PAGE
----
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VINE VOICEon 28 January 2010
Format: Hardcover|Vine Customer Review of Free Product( What's this? )
I loved the retro design of this book; it really reminded me of the way books looked to me back in the '70s. This book takes some important issues and "really big questions" and starts little minds thinking about them. It's appealing to look at, with plenty going on on each page. My 10 year old daughter loved it and often reads it in bed.

It lost a star because I thought some of the issues could have been covered in more detail, so in that respect maybe it's better for 7-9 yr olds. An excellent starting place for getting children to think about life, the universe and everything though.
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on 23 October 2009
Format: Hardcover|Vine Customer Review of Free Product( What's this? )
Children are natural philosophers. Nobody's told them that some questions are too big or too controversial to ask. And philosophy seems to be getting a bit of a makeover these days; perhaps the triviality of celebrity culture soundbites is finally beginning to get to us.

Dr Stephen Law already has a track record in making philosophical concepts accessible to older children and young adults ("The Philosophy Files") so he is a natural choice for Kingfisher to write this introduction to the subject for the 7-12 age group. It's an idea whose time has come, but presenting such abstract ideas clearly and entertainingly is quite a challenge.

He kicks off with the biggest questions of all. What is nothing? (Try to imagine absolutely nothing. Not an empty space - that's something. It's much harder than it sounds). Where did the universe come from? What is the meaning of life? The emphasis throughout is that these are not the questions science alone can settle. Instead, readers are given the tools and examples to conduct their own intellectual enquiries and there is no definitively right or wrong answer. He debunks the myths that have led to sloppy thinking - saying that we have 96% of our DNA in common with chimpanzees isn't the same thing as saying they're our ancestors, for example. As we move on to the contentious subjects of evolution and intelligent design, he states that most scientists support evolutionary theory, but he also mentions creation myths and, as always, encourages us to make up our own minds, with the very important caveat that what really matters is not whether a story is strange and wonderful, but whether it is true.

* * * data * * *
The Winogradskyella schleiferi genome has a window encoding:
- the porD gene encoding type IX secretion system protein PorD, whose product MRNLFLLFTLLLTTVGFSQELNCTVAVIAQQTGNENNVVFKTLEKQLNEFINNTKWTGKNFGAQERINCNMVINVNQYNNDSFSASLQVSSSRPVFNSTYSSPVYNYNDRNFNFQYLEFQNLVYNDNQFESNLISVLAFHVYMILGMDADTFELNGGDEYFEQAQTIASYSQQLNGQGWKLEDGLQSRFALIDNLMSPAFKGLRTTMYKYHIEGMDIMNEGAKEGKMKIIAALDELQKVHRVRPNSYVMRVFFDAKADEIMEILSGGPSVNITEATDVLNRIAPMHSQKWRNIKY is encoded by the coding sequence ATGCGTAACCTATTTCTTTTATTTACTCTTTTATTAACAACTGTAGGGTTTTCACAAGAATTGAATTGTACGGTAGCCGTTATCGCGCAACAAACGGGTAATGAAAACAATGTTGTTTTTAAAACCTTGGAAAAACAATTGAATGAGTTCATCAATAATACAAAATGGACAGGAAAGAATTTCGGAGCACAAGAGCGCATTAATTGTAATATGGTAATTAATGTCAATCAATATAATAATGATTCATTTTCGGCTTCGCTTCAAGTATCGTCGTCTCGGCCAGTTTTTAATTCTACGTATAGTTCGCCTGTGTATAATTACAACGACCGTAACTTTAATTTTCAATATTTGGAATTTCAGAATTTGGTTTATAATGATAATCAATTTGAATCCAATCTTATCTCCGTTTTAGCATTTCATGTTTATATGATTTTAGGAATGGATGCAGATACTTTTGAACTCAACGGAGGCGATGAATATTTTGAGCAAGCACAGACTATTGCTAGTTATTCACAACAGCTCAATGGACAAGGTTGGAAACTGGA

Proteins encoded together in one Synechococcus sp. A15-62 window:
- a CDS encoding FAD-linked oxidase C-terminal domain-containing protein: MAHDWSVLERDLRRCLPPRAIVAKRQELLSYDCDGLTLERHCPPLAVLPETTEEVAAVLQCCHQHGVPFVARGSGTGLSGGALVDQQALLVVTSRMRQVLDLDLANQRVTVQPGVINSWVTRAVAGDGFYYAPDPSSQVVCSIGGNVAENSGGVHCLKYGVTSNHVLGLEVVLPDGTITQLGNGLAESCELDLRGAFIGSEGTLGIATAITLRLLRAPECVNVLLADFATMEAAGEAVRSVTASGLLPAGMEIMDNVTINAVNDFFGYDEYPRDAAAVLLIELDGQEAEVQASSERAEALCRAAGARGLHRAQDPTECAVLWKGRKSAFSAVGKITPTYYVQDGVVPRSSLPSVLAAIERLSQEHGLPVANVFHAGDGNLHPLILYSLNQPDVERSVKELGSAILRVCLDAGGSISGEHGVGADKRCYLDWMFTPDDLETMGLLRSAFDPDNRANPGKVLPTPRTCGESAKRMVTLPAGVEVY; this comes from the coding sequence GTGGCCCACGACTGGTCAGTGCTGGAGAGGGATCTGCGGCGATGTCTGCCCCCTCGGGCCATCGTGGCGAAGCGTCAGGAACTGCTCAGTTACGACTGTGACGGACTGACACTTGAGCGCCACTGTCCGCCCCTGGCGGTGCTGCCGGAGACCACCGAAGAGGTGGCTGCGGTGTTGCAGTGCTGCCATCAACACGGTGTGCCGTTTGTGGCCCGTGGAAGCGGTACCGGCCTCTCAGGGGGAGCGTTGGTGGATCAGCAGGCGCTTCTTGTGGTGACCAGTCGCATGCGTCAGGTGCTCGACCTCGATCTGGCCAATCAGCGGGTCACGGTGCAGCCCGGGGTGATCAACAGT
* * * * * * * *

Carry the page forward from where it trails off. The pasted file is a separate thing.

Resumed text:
From there we move on to ethical problems. Why is stealing wrong? If someone could take a pill that would convince them they'd given a lot of money to charity, would that be as good as actually giving the money? If not, can we logically argue that we are altruistic because that makes us happy? Can a robot think, and if you killed a sentient robot, would that be murder? Are designer babies wrong? Is astrology true? Can people bend spoons with their mind?

Finally, we examine what knowledge is and why it matters. A brief tour of well-known optical illusions reminds us that the evidence demanded by Sherlock Holmes is not entirely reliable unless we factor in the human tendency to see what we expect to be there.

All this is presented within 80 pages in a retro Jetsons-style format. It's a very accessible book; the paragraphs are kept short and to the point and there's plenty of space on each page (the distracting, image-heavy layouts used in so many children's non-fiction books nowadays are avoided, letting the thoughts connect with the readers' brains directly - a welcome change). Kingfisher are to be congratulated for producing such an accessible, yet stimulating little book. Let's hope it inspires a few intelligent conversations this Christmas.
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VINE VOICEon 18 October 2009
Format: Hardcover|Vine Customer Review of Free Product( What's this? )
Stephen Law has published a number of books on philosophy, looking at the relevance of philosophical questions to every day life.

This book is aimed at children in key stage 2 and 3. It's laid out like an older level picture book, with cartoon pictures reminiscent of the Dr Seuss books. It starts explaining that there are many big questions that humanity is still trying to answer, and outlining what makes some are science questions, while some are more philosophical questions. The distinction is well written, particularly for this age group. The book is designed to be dipped in and out of, with the intention of encouraging thought, and questions.

Two of my children are currently in key stage 2, so I asked them to take a look at the book as well. The eldest was taken with the questions, "Are we all selfish", and "Is time travel possible", while the younger one liked the one titled "Is stealing wrong?". They both had viewpoints on the issues, and have since come looking for the book to see if other questions they have are dealt with inside.